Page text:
Monday, November 14, 2011

Bioware Games

Hagu asked about Bioware games, for people who haven't played any of Bioware's previous games.

First, if you haven't played any Bioware games, go out and buy Mass Effect and Mass Effect 2. They are amazing games, showcasing Bioware at its peak.


Bioware games are Roleplaying Games. You build a main character, take her out into a world, and follow a storyline until the end. The main character gains experience and levels as you go through the game.

The main difference between Bioware games and the current crop of MMOs are Conversations. Whenever you talk to an NPC, it starts a conversation where the NPC says a line, and you choose a response from a given menu of options. The responses can cause the conversation to go in different directions and result in different outcomes.

Conversations are a huge part of Bioware games. It's quite possible that you spend more time talking to various people than actually fighting. Though there's quite a bit of fighting too.

The thing is that Bioware uses the conversation trees to deliver powerful storylines. In some respects it's closer to interactive movies than traditional games.

The next major component of Bioware games are Companions. In Bioware games, you don't just control your main character, you control a small party of characters. You can directly control your companions in combat, but usually they have some AI and you let that run, only intervening when you need to.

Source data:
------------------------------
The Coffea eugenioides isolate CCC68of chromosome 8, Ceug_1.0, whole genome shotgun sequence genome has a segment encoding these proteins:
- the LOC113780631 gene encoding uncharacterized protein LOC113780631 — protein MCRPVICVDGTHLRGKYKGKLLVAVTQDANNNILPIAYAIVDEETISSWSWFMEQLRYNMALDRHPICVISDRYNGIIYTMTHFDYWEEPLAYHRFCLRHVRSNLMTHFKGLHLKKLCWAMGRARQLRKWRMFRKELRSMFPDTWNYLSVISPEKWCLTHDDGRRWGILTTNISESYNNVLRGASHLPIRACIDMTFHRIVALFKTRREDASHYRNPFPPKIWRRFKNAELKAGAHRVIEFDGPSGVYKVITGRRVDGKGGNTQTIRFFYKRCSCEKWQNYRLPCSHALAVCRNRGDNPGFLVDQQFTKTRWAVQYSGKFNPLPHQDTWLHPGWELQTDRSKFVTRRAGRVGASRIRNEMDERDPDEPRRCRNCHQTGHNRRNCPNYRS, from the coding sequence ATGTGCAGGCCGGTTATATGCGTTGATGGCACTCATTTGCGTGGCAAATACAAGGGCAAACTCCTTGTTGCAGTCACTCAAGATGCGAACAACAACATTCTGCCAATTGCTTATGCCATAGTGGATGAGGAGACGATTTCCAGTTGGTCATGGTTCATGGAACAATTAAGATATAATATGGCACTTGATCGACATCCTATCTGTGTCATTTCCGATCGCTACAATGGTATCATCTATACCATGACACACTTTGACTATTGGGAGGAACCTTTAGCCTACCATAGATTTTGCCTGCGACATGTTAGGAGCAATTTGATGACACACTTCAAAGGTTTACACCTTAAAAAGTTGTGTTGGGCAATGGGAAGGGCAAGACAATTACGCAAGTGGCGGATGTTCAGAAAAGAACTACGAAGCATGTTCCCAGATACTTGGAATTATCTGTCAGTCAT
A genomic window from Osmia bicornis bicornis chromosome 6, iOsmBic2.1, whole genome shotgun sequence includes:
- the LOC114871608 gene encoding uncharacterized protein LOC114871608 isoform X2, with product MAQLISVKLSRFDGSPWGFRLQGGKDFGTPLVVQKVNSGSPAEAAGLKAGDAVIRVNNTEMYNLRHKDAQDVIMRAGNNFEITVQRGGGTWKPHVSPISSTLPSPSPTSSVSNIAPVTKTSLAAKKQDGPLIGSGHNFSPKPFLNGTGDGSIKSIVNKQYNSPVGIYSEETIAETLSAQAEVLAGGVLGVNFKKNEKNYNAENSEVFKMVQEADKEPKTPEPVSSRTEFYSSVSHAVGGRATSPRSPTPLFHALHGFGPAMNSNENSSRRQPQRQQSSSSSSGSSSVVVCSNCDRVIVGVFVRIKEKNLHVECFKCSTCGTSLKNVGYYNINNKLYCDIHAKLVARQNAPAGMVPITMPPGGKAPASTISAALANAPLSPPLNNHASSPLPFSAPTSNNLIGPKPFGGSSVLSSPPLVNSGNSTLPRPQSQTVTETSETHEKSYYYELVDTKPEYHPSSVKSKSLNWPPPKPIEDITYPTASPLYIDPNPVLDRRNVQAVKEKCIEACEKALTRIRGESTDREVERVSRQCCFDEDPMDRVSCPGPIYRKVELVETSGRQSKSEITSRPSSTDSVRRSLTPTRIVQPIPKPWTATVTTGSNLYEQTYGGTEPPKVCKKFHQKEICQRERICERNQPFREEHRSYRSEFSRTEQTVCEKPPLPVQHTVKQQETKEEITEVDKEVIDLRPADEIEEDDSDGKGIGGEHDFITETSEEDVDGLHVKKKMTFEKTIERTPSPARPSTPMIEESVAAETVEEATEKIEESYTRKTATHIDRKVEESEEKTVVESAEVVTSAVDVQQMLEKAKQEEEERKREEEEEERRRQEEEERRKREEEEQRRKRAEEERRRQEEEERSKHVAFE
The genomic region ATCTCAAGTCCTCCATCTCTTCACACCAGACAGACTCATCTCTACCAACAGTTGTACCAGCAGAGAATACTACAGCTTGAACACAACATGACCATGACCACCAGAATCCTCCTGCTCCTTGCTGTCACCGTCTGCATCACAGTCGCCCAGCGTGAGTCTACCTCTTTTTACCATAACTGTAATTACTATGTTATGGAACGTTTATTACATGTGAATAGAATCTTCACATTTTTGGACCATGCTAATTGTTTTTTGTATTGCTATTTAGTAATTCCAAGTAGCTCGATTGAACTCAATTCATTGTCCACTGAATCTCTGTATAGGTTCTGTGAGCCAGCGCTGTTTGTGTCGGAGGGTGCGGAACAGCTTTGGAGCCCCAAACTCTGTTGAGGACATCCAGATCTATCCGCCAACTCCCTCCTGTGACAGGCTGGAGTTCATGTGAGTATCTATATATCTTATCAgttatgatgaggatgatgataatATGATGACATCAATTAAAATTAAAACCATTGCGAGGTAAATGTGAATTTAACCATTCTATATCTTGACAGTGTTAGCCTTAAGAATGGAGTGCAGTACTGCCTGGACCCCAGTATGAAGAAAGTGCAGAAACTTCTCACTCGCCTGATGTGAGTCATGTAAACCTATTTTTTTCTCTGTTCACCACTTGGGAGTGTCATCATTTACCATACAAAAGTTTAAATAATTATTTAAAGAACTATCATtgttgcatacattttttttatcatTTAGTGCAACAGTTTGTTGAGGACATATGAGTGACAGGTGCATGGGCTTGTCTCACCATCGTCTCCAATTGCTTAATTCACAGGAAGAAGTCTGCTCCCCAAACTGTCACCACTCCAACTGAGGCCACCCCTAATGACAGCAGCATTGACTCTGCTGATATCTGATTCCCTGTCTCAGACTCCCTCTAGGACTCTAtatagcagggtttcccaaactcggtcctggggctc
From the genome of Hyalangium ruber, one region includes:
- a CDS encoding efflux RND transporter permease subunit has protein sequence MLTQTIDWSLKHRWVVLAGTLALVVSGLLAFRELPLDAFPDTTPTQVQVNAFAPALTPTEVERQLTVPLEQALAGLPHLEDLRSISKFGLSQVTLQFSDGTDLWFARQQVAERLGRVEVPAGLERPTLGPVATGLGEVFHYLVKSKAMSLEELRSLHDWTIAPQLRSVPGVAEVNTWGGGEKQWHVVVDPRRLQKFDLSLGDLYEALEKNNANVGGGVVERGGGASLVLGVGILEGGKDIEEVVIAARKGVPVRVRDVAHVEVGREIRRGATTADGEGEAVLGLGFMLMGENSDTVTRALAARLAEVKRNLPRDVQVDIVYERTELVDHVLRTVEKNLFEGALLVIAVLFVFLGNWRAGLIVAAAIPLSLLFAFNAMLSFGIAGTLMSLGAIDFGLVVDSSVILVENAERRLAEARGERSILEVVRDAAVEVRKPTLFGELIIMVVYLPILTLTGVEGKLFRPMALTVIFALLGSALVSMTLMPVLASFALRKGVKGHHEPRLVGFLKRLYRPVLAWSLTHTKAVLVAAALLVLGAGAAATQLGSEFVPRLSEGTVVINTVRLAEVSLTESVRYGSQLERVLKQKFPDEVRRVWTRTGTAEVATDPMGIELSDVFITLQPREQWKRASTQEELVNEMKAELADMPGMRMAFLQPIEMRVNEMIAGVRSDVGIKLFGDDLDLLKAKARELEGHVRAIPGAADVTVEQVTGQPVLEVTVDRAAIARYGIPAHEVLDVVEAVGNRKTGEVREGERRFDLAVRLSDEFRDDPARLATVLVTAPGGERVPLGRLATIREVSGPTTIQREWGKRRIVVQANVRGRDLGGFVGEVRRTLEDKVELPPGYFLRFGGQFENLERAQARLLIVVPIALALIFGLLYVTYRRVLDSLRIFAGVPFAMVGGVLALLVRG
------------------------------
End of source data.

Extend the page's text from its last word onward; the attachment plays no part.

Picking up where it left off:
Your companions are very detailed NPCs. They usually have a backstory. You have to engage in conversations with them to reveal their background, and usually end up with special quests to give them closure over their own story.  Usually you can also set up a romance between your character and one or more Companions.

Your companions also interact with the world, adding commentary and participating in conversations.

The third component of Bioware games is usually some form of Moral Choice. Very often the game will offer choices--especially in conversations--between good and evil, between Light and Dark, between Paragon and Renegade. The path you pick changes the reaction of your companions to you, changes the outcome of quests, and can change the ending of the game as well.

So those are main strengths of Bioware games: Conversations, Companions and Choice. Bioware combines those three elements in a beautiful way.


The main weakness of Bioware games, in my view, are the actual game mechanics. Very often they're overly complicated, somewhat unbalanced, often non-intuitive, and don't really "play" well. They're not outright bad though, and as it's a single player game it doesn't really matter if the mechanics are the best or even balanced.

As well, because companions do play a large part in combat, there's often significant effort in making sure they play properly instead of say, blowing all the mana they have on weak DPS spells when you'd prefer them to save it for healing.

In my experience, you play Bioware games for the stories, and not because combat is amazingly fun or challenging. Some people do like it, because very often you can pause and micromanage your party for extreme effect, and it's fun figuring out the very powerful stuff.